The team will need to show all of their engineering knowhow in order to solve the increasingly annoying number of problems, which is in a sense the point of the project in showcasing Maeda’s superior engineering power. Not all employees are originally behind it, however. Emoto (Yukino Kishii), a young woman entirely uninterested in mecha anime discovers that her colleagues quickly leave the canteen when they see her coming, while reluctant office worker Doi (Mahiro Takasugi) and former engineer Besso (Yusuke Uechi) both find themselves accosted by section chiefs who want them to undermine the project because they are embarrassed to be associated with something so “silly” and worry it will damage the firm’s reputation. Asagawa however is undaunted, sure that this kind of “silliness” is perfect for improving the company brand and capturing an online audience that will eventually lead to more business in the future even if it’s true that their “Fantasy World” clients aren’t going to be paying them nor will they actually be building any of their designs.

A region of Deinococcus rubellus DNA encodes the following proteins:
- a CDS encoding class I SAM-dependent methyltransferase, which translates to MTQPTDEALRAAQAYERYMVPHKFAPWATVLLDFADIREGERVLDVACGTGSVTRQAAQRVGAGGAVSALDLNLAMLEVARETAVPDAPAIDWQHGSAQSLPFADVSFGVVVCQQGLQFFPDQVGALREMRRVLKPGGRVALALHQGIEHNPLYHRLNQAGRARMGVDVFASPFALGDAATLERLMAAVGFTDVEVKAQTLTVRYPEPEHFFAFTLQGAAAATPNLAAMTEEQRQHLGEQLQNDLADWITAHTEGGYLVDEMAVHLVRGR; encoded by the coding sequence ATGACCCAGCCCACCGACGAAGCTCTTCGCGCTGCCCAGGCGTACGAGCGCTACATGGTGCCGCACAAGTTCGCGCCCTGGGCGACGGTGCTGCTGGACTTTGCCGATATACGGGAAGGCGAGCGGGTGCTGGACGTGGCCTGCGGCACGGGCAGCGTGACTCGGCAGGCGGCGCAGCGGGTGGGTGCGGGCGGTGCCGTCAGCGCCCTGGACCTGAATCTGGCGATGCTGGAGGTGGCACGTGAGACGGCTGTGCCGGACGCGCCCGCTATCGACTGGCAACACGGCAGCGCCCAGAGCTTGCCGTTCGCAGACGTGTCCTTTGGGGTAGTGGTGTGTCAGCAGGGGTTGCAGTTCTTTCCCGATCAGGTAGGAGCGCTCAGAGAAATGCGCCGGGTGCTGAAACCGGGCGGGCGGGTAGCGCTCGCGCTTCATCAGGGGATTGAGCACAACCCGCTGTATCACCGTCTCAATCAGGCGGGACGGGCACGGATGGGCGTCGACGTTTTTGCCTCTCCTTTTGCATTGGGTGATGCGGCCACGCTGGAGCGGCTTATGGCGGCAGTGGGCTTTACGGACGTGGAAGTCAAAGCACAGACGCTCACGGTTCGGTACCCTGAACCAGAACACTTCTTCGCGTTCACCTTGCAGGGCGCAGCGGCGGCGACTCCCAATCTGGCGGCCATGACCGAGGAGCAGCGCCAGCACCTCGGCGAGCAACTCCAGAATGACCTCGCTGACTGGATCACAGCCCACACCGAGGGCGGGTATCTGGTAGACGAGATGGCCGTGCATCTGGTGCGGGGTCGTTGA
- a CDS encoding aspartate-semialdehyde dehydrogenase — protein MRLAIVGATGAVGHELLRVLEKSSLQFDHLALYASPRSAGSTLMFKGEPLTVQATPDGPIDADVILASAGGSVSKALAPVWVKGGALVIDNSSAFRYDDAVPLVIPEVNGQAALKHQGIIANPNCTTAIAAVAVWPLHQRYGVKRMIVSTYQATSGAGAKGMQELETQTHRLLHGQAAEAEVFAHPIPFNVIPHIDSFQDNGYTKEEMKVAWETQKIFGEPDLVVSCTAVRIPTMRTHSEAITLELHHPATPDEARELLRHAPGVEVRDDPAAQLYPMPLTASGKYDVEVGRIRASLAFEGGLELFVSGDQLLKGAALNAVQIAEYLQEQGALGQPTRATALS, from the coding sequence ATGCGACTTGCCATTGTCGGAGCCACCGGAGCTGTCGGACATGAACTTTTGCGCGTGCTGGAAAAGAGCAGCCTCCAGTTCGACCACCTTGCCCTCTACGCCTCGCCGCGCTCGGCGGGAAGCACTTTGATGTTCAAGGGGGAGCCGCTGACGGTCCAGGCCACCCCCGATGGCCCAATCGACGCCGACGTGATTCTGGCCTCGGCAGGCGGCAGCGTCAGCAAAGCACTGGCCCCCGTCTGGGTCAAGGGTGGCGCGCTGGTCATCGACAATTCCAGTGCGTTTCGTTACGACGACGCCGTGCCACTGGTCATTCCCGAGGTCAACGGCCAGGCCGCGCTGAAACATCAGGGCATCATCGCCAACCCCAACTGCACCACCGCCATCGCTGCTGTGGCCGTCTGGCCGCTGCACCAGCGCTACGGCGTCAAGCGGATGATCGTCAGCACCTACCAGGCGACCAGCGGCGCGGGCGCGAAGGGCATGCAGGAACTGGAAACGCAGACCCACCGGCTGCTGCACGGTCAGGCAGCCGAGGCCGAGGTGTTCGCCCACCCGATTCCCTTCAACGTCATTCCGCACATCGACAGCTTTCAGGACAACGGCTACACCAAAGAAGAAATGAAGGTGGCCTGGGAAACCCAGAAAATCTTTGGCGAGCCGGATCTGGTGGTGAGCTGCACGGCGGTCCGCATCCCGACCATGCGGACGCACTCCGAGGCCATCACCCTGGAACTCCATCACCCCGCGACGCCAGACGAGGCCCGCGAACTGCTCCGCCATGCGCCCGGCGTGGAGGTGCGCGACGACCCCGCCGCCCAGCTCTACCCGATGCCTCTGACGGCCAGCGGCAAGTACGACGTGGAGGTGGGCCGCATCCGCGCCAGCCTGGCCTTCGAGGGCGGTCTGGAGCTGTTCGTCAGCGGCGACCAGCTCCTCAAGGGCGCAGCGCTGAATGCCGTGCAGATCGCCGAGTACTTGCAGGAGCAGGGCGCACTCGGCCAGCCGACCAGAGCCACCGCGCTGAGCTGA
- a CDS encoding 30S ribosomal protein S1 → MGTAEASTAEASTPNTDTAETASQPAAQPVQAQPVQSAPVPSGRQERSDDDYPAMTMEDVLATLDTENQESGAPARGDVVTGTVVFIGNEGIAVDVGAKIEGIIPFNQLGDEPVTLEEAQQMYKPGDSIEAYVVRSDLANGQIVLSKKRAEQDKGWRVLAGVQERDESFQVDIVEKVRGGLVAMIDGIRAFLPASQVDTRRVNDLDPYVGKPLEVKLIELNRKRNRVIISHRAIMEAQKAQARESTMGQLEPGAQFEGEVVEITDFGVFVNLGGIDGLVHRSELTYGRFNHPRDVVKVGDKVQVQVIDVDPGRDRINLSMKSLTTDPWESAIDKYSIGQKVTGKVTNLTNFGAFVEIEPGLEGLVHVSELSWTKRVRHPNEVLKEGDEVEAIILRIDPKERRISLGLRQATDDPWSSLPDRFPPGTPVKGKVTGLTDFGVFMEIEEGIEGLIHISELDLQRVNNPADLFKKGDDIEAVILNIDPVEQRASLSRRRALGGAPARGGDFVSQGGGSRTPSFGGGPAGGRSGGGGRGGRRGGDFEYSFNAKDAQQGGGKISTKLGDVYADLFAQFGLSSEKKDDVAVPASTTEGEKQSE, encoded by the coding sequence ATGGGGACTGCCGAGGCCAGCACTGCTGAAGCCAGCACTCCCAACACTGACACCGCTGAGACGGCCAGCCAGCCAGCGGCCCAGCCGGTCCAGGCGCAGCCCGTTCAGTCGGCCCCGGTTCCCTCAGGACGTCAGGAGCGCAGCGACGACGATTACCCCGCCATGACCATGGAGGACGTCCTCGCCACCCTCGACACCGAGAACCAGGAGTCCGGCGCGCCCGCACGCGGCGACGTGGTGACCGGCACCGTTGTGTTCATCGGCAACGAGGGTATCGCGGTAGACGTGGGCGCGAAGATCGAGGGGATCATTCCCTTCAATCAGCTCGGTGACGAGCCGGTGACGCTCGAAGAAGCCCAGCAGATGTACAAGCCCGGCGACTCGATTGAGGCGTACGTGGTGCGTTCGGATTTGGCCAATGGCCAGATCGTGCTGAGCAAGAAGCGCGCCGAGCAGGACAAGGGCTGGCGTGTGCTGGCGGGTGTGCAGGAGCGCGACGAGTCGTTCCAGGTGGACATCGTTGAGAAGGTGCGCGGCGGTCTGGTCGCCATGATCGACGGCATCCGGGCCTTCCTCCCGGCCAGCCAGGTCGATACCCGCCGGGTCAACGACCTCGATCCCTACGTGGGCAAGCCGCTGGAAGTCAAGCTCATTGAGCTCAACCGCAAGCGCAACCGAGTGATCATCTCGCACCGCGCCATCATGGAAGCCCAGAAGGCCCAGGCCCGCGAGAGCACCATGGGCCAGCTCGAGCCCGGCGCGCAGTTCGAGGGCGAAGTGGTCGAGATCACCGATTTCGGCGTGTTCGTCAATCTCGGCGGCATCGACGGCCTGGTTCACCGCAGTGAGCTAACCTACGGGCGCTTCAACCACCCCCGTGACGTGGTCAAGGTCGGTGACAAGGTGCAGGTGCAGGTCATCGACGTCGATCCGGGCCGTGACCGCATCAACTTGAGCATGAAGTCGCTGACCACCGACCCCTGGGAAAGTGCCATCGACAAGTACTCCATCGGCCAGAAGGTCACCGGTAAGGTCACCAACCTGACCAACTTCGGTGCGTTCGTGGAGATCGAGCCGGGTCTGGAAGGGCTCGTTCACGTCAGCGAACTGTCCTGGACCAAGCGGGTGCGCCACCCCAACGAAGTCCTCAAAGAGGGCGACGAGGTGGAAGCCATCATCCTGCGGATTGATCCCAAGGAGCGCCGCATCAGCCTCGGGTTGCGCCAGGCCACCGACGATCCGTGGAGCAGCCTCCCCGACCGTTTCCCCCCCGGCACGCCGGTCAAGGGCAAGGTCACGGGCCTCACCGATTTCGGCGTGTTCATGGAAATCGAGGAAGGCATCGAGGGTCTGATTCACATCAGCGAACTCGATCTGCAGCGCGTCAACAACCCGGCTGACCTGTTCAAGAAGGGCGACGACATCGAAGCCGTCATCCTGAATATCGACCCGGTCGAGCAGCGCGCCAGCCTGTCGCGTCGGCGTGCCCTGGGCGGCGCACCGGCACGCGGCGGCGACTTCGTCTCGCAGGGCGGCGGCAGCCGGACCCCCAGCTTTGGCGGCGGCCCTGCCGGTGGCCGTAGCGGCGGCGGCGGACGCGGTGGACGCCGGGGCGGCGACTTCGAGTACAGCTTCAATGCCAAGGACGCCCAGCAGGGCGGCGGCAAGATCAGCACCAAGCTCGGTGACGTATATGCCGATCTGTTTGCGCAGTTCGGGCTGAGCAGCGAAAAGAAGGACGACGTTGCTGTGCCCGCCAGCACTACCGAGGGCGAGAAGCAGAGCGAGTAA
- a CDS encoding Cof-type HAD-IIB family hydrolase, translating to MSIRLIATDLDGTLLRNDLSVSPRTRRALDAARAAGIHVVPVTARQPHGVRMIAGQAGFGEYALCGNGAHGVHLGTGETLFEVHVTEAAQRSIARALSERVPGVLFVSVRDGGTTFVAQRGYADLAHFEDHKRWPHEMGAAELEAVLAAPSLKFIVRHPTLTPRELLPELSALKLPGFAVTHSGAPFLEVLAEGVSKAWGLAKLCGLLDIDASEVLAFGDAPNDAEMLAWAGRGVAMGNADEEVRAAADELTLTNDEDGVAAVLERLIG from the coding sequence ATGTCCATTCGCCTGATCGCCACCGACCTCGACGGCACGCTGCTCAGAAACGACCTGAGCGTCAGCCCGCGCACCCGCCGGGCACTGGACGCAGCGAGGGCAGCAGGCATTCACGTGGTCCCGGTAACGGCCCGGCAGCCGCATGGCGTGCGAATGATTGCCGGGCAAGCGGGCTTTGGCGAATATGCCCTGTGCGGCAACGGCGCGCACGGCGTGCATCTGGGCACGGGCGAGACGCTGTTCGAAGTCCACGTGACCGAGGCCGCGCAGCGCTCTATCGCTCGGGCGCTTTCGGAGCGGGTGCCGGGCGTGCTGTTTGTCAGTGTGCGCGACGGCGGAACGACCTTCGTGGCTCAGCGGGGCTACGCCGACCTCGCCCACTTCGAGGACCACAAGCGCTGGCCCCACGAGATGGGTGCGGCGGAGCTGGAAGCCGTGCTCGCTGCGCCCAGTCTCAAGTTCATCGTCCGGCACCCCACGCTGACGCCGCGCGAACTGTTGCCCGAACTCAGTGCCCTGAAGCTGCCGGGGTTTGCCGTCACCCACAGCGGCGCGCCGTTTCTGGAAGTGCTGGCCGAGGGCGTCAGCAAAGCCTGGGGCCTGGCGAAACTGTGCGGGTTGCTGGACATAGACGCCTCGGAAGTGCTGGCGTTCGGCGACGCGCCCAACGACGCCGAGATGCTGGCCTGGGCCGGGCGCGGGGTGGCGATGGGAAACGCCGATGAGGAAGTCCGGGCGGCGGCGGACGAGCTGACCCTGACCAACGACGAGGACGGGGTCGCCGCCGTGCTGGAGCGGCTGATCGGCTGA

In this Asagawa may well have a point because Project Dreams: How to Build Mazinger Z’s Hangar (前田建設ファンタジー営業部, Maeda Kensetsu Fantasy Eigyobu) just might be the most accessible intro to civil engineering imaginable as they somehow manage to make even the driest of calculations seem exciting in direct contrast to the frequent complaints that the ideas they’ve come up with aren’t “glamorous” enough. Dragged along by his passion, the team gradually come on side one by one with even Doi, the most cynical who told himself that he needed to knuckle down after becoming a regular salaryman, realising that there’s no shame in having fun at work, unexpectedly finding a new appreciation for the craft of engineering after being ordered to read a lot of books about dam building by the company’s foremost expert, himself quietly in favour of the project in its capacity to show off their collective know how and inspire the next generation of engineers. Contrary to expectation, they discover there’s much more industry support than they ever could have imagined for this kind of “silliness” with other companies enthusiastically coming on board to help them achieve their Mazinger dreams. Inspired by true events, Project Dreams has real love and affection for the craft and for those who are just very good at what they do no matter what it might be, embracing a childish sense of fun and imagination along with teamwork and camaraderie which suggests that anything really is possible when you put your mind to it, even constructing an underwater hangar for a robot that doesn’t exist to defend the world against the forces of evil.